Minnesota's Lake Superior Shipwrecks
Vessel Types on the Great Lakes


Sailing Craft

Sailing craft as defined here include all manner of large commercial ships (more than 50 feet in length) propelled by sail, regardless of rig. Sailing vessels are generally classified according to rigging (i.e., number of masts and shape of the sails). These include sloops, schooners, brigs and brigantines, barkentines, and unpowered consort-barges.

Sloops are vessels with single masts containing a gaff mainsail and headsails. They were some of the earliest vessels on the Great Lakes, but were not used extensively for commercial purposes.

Schooners were initially two-masted vessels that had one or two square sails on the foremast and a gaff topsail on the main mast. Later schooners had three and even four masts. Schooners were an early vessel type on the Great Lakes and soon became the most popular vessel type, a popularity that was to last throughout the age of commercial sailing on the Great Lakes. They could use a longer and narrower hull than a sloop and were thus faster yet had a good cargo capacity.

Brigs/brigantines are two-masted vessels with square sails on the foremast and a gaf sail with a boom on the mainmast. Most lake brigs contained staysails and jibs on the mainmast in addition to the square sails and staysails on the mainmast with the gaff-top spanker.

Barkentines are three-masted vessels with square sails on the foremast and gaff sails on the main mast and the mizzen mast. The foremast sails usually consisted of a square foresail, topsail, topgallant sail, and one royal.

Consort-barges classified as commercial sailing vessels are either sailing vessels converted to barges or those built as barges containing masts. Most consort-barges were rigged as schooners.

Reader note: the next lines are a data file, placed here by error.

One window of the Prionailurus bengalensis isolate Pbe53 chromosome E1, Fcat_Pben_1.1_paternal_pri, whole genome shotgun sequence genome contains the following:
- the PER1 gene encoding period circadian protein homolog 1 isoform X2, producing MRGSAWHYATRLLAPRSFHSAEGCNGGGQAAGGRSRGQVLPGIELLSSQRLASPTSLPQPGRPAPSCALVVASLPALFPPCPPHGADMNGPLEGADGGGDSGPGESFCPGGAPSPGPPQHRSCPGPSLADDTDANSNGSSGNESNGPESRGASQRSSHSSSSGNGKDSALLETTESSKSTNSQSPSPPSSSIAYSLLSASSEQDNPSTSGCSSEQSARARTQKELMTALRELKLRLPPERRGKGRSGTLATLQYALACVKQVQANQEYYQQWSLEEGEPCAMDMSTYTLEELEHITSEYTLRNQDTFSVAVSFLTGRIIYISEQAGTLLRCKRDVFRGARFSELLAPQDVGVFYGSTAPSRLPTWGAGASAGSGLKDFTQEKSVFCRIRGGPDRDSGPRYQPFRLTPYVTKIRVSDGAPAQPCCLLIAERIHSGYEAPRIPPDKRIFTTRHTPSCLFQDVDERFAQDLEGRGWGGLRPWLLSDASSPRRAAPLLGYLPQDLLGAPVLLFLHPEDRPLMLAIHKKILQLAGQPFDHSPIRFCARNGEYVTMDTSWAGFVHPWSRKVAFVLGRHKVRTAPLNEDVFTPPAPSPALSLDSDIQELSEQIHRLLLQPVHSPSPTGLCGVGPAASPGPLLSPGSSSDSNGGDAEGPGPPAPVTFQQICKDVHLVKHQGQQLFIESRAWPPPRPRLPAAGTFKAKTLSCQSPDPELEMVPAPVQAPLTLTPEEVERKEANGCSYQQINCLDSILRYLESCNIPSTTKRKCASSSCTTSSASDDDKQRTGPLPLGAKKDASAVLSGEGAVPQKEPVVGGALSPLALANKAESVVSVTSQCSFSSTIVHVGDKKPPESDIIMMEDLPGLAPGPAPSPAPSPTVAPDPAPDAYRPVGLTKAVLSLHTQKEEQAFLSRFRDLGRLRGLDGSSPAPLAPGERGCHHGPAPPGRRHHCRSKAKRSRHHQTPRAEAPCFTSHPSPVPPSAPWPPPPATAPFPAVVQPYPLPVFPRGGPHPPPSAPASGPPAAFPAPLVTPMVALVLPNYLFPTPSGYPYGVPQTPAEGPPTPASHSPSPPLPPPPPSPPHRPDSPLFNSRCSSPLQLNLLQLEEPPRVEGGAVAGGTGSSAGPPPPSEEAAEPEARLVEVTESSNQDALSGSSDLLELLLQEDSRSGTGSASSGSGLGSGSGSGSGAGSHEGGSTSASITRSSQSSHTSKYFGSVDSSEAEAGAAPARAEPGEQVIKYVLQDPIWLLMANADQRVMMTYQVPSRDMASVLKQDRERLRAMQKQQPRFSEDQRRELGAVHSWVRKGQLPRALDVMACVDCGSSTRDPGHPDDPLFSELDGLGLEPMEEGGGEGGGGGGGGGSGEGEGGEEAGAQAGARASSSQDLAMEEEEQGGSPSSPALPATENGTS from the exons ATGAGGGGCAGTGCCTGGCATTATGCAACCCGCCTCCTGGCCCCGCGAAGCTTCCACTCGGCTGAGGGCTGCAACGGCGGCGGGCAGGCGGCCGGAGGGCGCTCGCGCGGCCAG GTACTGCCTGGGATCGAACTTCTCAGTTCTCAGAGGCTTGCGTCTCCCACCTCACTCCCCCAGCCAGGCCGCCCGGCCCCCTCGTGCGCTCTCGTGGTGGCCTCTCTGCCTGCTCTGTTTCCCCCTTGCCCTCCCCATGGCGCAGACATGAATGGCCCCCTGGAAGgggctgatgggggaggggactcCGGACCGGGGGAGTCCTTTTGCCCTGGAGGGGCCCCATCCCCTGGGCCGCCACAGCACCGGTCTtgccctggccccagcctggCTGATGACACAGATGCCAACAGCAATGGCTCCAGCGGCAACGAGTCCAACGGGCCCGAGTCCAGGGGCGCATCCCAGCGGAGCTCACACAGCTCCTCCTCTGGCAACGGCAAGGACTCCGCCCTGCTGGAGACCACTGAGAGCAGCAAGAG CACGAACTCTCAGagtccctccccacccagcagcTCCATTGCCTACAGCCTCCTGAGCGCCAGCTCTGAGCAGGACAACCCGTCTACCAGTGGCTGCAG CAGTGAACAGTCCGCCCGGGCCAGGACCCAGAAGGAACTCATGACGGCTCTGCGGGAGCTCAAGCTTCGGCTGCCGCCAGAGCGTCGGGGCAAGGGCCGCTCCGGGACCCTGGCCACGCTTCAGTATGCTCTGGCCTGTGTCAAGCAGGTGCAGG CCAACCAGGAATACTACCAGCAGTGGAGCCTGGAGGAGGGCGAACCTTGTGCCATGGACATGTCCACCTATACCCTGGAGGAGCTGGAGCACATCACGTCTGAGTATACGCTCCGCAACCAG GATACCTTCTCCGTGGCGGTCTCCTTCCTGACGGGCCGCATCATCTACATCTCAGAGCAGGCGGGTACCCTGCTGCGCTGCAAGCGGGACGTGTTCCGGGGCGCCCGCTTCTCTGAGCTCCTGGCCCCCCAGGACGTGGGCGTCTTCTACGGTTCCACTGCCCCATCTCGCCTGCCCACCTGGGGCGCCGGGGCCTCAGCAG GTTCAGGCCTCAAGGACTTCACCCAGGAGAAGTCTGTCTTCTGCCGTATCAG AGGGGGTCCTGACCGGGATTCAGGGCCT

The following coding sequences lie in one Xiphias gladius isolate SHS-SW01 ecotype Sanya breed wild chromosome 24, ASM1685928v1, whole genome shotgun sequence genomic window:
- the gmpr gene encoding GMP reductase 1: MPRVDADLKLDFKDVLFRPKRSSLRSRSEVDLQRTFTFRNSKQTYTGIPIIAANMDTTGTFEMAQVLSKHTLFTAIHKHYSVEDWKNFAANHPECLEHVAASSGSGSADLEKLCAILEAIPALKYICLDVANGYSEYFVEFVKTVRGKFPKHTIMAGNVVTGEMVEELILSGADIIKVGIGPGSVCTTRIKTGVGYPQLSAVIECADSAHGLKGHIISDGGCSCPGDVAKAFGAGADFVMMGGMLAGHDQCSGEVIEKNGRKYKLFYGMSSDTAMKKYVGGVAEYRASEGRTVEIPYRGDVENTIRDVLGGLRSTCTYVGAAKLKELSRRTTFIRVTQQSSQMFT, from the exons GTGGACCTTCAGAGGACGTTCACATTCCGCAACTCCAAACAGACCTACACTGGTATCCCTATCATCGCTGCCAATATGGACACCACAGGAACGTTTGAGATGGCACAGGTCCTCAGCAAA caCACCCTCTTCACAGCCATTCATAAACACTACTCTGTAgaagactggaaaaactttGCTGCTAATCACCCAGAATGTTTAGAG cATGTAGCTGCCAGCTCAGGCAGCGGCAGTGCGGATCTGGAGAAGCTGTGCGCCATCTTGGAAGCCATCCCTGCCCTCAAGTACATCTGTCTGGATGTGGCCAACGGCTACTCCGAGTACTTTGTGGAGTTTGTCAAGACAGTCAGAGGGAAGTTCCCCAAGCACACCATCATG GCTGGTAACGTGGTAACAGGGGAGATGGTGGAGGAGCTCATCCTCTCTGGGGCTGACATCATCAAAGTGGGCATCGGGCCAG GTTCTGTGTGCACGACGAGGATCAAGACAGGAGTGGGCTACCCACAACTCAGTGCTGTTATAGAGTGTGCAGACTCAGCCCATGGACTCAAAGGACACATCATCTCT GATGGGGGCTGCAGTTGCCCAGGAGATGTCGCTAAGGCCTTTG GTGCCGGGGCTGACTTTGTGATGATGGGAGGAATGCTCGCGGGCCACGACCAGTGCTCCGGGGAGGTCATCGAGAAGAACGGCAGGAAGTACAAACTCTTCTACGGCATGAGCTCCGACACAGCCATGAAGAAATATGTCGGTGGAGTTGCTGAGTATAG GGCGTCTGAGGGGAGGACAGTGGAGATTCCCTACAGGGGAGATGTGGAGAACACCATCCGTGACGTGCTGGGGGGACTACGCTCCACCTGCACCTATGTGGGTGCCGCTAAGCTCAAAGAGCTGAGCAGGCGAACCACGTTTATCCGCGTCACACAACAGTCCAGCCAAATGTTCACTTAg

Sailing Craft on Lake Superior are significant as representatives of specific vessel types as well as sources of information on shipbuilding technology, maritime activity, and shipboard culture. They are significant as the earliest commercial craft used on Lake Superior, excluding the canoes and bateaux of the fur-trading era. Cargoes were carried in sail-powered vessels of various descriptions that were largely unspecialized with regard to their cargo carrying design. They increased in number as the Midwest was populated, farmed, and eventually industrialized. The use of commercial sailing craft on the Great Lakes decreased sharply in the late 19th century with the introduction of steam power, propellers, and metal hulls. There are relatively few sailing ship era vessels sunk in the Minnesota waters of Lake Superior, as the trades were centered on the other Lakes until the commercial sailing days were nearly done. The arrival of large numbers of commercial ships to the Head of the Lakes dates to 1880. By then the golden era of sail had already past.


Passenger and Package Freight Steamers

Passenger and package freight steamers on the Great Lakes were introduced in 1816, making their first appearance on Lake Superior in 1845. Steam vessels are generally classified according to propulsion (paddle-wheel or screw propeller). The earliest steamers were side-wheelers. There is no evidence of stern-wheelers operating on Lake Superior. Screw-driven "propellers" were introduced in 1840. They were typically configured with two or more decks. Cargo space was provided below decks in the holds. Passenger accommodations were furnished in enclosed cabins on deck. Steamers without passenger cabins were "package freighters." They had two decks and side-loading gangways. Specialized steamer types developed after 1850, though the basic types continued into the 20th century.

Side-wheel steamers had two large paddle-wheels mounted port and starboard with engines and boilers amidships. Most early side-wheelers also carried one to three masts.

Screw steamers mounted single or twin screw propellers and machinery aft. Some screw steamers carried masts through the end of the 19th century.

Passenger and package freight steamers are significant as representatives of specific vessel types, as well as sources of information on shipbuilding technology, marine engineering, maritime activity, and shipboard culture. Screw steamers predominated on Lake Superior, carrying both passengers and freight. They grew in size throughout the 19th century in response to navigational improvements and developments in marine engineering, particularly the introduction of iron and steel. Passenger and freight steamers operated successfully in conjunction with the railroads until the early 20th century. Thereafter, package cargoes decreased as the railroads expanded. The last of the large screw steamers operated as excursion vessels. Passenger and package freight steamer wrecks in the Minnesota waters of Lake Superior are primarily screw-driven vessels, as paddle-wheel technology had only limited applications on Lake Superior.